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Words In The Dust



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Arthur A. Levine Books
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Zulaikha hopes. She hopes for peace, now that the Taliban have been driven from Afghanistan; a goodrelationship with her difficult stepmother; and one day even to go to school, or to have her cleft palate fixed. In the meantime, with the support of her father and sister, Zulaikha knows all will be provided for her-"Inshallah," God willing.Then she meets Meena, who offers to teach her Afghan poetry, and the Americans come to their village, promising not just new opportunities and dangers, but surgery to fix her face. These changes could mean a whole new life for Zulaikha-but can she dare to hope they'll come true?Inspired by a girl whom the author met in Afghanistan, this is not only a fascinating portrait of life in a country we Americans hear about, yet rarely see from inside, but a wonderful middle-grade story of choices, changes, chances, and discoveries.

Author Biography

Trent Reedy<br>Trent Reedy served in the National Guard and was deployed to Afghanistan in 2004, where true events and characters inspired this novel. During the course of his time overseas, he began a correspondence and eventual friendship with Katherine Paterson, at whose urging Trent enrolled at Vermont College of Fine Arts, from which he received his M.F.A. in Writing for Children. He currently teaches high school English in Iowa.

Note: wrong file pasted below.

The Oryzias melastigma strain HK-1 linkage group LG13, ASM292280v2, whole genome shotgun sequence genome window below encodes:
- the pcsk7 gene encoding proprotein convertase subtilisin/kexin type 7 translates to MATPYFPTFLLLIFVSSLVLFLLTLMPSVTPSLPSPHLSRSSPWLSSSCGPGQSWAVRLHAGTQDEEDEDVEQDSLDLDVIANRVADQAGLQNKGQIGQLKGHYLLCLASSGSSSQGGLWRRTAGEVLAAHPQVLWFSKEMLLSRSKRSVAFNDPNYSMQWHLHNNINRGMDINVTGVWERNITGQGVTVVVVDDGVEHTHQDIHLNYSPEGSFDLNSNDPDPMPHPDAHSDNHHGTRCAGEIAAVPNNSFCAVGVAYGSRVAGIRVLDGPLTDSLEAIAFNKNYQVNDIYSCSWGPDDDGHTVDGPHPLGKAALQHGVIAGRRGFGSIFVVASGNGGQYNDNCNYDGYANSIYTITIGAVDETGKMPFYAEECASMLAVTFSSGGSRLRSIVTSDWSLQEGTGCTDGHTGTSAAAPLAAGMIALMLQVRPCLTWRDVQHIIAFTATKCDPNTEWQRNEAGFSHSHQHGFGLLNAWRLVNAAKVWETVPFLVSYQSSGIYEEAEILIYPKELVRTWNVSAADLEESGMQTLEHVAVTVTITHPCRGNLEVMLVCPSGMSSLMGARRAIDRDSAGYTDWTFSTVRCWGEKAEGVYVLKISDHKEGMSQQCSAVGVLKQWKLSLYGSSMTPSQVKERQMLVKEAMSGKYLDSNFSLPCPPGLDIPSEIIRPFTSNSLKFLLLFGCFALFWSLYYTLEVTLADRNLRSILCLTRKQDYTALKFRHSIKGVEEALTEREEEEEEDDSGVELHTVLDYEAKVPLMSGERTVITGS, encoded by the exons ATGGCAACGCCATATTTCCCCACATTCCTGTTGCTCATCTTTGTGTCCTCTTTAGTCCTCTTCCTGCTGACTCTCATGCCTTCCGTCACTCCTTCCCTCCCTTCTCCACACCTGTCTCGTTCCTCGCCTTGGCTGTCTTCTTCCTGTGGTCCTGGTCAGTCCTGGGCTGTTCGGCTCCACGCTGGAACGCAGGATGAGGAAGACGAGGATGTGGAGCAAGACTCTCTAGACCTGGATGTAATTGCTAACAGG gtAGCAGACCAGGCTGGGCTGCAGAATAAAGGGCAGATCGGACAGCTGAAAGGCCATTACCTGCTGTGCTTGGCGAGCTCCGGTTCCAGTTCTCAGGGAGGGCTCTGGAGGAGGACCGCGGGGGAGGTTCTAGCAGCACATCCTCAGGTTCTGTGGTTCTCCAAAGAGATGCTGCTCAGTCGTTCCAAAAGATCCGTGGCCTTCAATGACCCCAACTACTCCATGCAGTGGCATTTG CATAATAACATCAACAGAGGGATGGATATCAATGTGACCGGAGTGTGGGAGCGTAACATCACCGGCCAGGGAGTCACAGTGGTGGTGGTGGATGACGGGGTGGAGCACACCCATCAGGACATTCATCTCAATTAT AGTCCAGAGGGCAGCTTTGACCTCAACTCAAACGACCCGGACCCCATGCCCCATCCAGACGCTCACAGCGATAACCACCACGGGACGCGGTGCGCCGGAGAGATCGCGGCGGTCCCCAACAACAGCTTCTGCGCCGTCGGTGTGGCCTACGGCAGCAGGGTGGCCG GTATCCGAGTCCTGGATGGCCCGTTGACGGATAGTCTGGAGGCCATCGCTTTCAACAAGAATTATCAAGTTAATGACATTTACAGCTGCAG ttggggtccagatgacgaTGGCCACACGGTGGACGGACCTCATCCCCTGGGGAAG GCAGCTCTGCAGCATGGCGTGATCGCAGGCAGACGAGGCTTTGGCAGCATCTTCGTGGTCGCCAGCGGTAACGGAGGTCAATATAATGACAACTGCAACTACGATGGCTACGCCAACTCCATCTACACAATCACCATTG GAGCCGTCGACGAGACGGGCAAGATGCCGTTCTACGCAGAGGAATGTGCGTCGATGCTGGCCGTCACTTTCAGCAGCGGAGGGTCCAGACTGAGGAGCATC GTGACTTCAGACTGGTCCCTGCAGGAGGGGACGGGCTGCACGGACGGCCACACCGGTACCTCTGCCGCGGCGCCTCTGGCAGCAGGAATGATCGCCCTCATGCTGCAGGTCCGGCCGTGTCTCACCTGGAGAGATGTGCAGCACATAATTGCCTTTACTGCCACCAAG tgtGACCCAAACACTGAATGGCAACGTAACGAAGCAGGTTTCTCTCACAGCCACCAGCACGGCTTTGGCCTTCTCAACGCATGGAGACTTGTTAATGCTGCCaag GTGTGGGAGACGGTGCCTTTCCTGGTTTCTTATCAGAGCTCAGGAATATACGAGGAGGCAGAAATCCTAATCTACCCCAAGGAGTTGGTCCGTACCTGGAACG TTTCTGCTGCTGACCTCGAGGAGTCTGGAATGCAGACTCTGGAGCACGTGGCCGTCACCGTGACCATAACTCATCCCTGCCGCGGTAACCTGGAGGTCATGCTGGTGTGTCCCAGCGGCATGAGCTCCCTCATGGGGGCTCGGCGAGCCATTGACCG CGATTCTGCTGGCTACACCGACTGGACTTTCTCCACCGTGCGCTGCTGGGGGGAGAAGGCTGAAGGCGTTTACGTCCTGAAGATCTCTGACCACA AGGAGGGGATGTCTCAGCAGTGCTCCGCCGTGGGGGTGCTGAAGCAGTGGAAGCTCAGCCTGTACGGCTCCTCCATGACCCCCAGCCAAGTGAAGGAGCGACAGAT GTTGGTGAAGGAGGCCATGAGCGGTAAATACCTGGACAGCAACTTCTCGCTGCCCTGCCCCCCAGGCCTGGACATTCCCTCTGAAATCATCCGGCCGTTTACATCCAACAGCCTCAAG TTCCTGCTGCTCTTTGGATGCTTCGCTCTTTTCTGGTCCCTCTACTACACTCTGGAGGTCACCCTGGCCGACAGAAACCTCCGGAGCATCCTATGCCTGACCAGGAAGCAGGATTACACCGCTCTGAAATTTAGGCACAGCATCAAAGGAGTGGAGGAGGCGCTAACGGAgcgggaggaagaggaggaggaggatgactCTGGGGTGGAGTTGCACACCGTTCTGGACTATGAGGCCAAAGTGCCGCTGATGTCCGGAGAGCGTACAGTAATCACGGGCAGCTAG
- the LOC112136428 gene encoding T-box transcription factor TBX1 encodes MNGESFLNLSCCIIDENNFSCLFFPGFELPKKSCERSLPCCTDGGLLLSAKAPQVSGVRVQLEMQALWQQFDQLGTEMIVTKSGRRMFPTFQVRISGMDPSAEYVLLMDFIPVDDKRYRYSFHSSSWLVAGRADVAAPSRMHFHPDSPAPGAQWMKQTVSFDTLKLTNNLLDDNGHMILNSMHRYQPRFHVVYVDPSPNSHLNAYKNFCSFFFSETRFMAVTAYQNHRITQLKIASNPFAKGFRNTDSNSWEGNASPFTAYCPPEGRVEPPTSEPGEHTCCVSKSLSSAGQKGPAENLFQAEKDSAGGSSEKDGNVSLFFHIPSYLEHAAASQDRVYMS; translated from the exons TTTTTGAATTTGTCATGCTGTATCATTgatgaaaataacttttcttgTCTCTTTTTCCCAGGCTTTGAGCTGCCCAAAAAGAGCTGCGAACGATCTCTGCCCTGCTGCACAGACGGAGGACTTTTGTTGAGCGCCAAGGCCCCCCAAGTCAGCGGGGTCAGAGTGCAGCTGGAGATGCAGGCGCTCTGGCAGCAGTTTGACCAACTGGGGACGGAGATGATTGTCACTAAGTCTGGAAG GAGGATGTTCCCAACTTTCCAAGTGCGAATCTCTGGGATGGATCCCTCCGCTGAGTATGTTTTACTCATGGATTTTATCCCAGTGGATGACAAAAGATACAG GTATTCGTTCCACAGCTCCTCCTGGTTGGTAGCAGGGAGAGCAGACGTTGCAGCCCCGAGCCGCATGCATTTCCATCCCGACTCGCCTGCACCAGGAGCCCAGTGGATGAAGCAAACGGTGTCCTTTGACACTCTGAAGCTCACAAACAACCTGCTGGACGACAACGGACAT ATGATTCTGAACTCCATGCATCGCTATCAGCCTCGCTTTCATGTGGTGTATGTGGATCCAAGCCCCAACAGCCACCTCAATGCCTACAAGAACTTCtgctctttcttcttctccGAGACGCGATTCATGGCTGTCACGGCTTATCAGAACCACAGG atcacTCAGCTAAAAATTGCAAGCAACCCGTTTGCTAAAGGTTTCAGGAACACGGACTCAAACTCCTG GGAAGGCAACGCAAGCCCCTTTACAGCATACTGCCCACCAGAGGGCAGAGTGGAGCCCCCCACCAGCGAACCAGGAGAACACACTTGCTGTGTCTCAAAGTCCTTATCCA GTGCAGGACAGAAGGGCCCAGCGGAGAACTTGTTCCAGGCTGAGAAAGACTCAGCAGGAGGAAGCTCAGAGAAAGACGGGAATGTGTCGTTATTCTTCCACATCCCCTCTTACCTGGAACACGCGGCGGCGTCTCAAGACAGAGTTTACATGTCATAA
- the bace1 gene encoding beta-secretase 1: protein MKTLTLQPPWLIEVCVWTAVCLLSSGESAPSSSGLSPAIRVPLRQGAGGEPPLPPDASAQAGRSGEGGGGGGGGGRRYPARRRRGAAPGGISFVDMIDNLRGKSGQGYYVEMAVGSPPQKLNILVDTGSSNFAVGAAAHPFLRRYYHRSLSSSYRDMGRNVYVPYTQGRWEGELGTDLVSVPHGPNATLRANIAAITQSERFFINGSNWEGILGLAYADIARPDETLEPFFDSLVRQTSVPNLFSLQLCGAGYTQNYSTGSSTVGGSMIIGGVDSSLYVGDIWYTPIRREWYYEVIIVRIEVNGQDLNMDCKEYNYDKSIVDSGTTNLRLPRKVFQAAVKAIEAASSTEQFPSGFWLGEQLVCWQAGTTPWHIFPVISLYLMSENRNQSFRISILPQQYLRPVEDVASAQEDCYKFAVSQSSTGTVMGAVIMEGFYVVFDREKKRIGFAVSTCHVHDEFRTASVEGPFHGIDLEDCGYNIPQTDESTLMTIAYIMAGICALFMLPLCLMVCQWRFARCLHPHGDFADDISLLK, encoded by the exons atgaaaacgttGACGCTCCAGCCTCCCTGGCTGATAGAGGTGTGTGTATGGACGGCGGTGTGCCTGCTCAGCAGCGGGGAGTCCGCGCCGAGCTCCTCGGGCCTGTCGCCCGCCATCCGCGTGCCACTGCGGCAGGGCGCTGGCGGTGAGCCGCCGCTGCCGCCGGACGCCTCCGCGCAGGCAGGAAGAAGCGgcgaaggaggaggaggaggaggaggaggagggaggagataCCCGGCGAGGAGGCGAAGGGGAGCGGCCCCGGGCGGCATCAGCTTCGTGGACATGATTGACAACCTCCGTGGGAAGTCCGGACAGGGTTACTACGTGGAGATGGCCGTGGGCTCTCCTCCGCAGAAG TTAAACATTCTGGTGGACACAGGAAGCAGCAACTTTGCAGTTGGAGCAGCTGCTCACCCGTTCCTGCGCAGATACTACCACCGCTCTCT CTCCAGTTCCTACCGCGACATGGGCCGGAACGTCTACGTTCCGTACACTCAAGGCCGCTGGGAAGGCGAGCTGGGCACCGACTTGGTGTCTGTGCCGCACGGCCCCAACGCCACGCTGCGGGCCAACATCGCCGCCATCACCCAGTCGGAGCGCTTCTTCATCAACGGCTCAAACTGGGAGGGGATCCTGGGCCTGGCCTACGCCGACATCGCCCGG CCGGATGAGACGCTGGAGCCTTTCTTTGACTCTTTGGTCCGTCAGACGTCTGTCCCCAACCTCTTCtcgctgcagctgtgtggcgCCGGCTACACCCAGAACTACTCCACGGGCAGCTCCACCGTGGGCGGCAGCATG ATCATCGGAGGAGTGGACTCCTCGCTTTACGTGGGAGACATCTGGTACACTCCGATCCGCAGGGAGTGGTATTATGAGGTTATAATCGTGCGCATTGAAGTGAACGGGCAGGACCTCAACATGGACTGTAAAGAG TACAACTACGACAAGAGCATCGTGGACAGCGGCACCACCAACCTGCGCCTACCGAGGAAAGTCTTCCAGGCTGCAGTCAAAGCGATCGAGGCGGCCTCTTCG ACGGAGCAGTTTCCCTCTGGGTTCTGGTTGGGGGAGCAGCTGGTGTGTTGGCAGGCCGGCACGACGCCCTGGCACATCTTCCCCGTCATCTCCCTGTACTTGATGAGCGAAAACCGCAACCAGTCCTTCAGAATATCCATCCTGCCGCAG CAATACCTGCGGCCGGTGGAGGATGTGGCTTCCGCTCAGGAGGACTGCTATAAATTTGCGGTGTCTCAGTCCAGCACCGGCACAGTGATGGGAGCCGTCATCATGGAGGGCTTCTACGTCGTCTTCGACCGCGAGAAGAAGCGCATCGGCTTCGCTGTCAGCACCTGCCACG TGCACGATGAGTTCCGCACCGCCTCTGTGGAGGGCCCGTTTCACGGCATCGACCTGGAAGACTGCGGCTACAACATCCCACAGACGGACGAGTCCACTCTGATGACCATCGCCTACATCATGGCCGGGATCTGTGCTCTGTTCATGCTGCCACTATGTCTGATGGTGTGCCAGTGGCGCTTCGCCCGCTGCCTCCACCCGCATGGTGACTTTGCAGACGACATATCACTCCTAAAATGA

From Words in the Dust

Meena sighed. "Ah, Zulaikha, the beautiful princess. How you've grown."

"I'm only a girl." I covered my mouth with my filthy chador. "I'm not beautiful."

"Only a girl?" She reached toward me and gently pulled the shawl away from my face. "Nonsense. There's nothing 'only' about being a girl. You must give yourself time. 'Every triumph from patience springs, the happy herald of better things.'"

I had always thought those words were something my mother had shared only with me. How could Meena know them? "That's what my mother used to say."

"Yes." She smiled. "I know. It comes from Yusuf and Zulaikha. Your mother adored the poet Jami. And you. So you will forgive me, Zulaikha-jan, if I cannot accept that you are, as you say, 'only a girl.'"

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